They Don’t Make Financial Decisions Alone

The older generation completely trust their financial advisers and act without second thoughts. Millennials on the other hand, seek classical investment advice and greatly consult their peers and the media before implementing their advisers’ recommendations.  Actually, only 10% of them make financial decisions without the input of media and peers.

They Are Self-Directed In their Investments

Generation Y is self-directed, posing to be more of a challenge to deal with than older generations. Millennials assume that they understand the markets and are well conversant with different products and trends. Contrastingly, and rather interestingly, 84% seek investment advice, indicating that they are indeed they in need of world class advice even more than the older generation.

Marrying Late

A Pew Research Center’s study showed that only 26% of millennials are married. This is a lower rate compared to older generations (36% of generation X and 65% of the silent generation)  when they were at a similar age bracket as today’s millennials.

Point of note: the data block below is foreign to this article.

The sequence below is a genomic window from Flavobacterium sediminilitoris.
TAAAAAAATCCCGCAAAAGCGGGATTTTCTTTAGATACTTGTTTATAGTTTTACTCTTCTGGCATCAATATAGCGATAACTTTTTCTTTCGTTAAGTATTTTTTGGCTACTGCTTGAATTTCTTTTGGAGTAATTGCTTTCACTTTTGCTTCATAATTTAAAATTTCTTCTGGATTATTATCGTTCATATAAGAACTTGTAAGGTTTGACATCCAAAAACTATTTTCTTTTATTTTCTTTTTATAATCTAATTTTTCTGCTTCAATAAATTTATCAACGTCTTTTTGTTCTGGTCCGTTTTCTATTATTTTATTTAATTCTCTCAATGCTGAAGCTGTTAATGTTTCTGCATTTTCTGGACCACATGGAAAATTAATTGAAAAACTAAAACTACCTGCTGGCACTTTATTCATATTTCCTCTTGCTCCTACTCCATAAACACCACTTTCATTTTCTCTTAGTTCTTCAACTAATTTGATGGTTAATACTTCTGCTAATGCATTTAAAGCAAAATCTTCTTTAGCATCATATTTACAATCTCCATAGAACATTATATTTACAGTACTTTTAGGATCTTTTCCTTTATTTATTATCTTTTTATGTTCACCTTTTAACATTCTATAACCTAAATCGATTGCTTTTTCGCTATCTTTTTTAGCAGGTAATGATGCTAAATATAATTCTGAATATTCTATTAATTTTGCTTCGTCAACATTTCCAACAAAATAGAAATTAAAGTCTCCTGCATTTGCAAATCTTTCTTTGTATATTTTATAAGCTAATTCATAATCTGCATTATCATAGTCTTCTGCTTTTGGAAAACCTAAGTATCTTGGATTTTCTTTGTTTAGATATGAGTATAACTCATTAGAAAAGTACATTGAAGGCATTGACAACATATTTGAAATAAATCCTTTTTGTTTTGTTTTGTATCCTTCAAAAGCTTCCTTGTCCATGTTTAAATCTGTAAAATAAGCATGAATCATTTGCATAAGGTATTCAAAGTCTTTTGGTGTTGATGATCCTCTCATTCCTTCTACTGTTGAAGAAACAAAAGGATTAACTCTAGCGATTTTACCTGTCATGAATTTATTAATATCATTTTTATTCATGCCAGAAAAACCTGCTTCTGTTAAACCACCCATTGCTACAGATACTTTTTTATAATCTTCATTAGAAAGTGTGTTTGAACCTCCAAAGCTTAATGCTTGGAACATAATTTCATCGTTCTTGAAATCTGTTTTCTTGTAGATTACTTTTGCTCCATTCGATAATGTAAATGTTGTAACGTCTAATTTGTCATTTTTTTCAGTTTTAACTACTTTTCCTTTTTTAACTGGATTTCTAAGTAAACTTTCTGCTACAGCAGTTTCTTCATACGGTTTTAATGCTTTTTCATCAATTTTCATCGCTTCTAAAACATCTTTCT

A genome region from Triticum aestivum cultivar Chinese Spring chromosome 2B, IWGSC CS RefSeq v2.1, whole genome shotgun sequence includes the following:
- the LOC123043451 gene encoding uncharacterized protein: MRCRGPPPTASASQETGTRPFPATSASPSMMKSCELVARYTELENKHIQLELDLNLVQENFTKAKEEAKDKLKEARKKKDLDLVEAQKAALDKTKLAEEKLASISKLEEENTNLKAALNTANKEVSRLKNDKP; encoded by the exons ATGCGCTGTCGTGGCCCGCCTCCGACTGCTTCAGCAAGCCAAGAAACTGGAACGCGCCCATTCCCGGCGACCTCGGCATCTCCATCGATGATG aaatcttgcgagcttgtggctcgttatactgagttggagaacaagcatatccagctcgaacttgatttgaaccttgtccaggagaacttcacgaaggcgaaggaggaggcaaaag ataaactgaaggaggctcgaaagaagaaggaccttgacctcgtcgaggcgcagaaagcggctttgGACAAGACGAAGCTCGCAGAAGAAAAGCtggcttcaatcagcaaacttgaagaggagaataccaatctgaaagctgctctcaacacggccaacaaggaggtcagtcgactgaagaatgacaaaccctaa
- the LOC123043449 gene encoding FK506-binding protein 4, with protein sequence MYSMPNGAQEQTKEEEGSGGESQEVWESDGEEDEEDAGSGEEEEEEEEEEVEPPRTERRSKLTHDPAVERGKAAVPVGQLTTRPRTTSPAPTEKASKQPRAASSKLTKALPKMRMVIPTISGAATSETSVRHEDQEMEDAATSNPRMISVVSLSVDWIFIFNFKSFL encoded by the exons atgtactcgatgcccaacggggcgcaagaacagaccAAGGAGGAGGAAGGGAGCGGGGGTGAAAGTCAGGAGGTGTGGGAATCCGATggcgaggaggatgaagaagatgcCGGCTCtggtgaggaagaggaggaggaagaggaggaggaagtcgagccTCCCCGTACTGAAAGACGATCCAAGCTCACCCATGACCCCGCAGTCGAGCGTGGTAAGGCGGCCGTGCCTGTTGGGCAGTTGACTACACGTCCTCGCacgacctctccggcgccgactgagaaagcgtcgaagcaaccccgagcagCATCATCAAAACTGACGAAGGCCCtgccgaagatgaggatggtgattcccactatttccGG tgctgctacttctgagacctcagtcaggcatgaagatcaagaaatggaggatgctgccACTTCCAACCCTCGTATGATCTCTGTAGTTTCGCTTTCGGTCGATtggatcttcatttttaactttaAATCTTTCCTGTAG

The study suggested that the late marriage trend was a way of millennials managing their finances, since higher education and better careers promise greater financial security in marriage. Therefore, they take longer periods in school securing their future. Millennials with lower levels of education and income strongly stated that they believed that they lacked an essential prerequisite for a strong marriage.

Due to these observable differences, the current investment trends are increasingly turning out to be different compared to the past. As a matter of fact, the entire world has been affected, with current economic forces shifting from the previously dominant factors.

Adding Another Credit Card Help Your Finances

All you hear about is how credit cards are bad. From your mother to your uncle, all adults warn you away from the dangers of credit your entire life. You are indoctrinated. Then, you read personal finance blogs that tell you to always pay cash, for everything, all the time.